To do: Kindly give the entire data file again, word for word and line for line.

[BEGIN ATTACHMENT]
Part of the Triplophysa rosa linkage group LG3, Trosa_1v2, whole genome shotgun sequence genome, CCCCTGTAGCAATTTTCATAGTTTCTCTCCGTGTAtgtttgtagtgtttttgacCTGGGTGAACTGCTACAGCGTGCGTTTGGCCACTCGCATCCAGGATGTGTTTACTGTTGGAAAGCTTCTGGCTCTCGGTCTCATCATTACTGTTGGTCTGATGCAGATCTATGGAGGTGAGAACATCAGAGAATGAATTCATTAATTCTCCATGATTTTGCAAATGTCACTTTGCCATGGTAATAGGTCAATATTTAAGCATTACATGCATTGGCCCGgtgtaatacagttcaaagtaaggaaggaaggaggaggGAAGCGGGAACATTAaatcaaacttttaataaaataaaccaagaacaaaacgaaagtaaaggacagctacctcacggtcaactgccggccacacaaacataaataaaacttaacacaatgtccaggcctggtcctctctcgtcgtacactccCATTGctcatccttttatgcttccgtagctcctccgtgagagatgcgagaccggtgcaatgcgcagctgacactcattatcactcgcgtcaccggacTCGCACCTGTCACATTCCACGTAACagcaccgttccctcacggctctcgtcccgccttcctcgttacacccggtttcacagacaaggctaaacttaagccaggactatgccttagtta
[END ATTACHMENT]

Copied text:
Part of the Triplophysa rosa linkage group LG3, Trosa_1v2, whole genome shotgun sequence genome, CCCCTGTAGCAATTTTCATAGTTTCTCTCCGTGTAtgtttgtagtgtttttgacCTGGGTGAACTGCTACAGCGTGCGTTTGGCCACTCGCATCCAGGATGTGTTTACTGTTGGAAAGCTTCTGGCTCTCGGTCTCATCATTACTGTTGGTCTGATGCAGATCTATGGAGGTGAGAACATCAGAGAATGAATTCATTAATTCTCCATGATTTTGCAAATGTCACTTTGCCATGGTAATAGGTCAATATTTAAGCATTACATGCATTGGCCCGgtgtaatacagttcaaagtaaggaaggaaggaggaggGAAGCGGGAACATTAaatcaaacttttaataaaataaaccaagaacaaaacgaaagtaaaggacagctacctcacggtcaactgccggccacacaaacataaataaaacttaacacaatgtccaggcctggtcctctctcgtcgtacactccCATTGctcatccttttatgcttccgtagctcctccgtgagagatgcgagaccggtgcaatgcgcagctgacactcattatcactcgcgtcaccggacTCGCACCTGTCACATTCCACGTAACagcaccgttccctcacggctctcgtcccgccttcctcgttacacccggtttcacagacaaggctaaacttaagccaggactatgccttagtta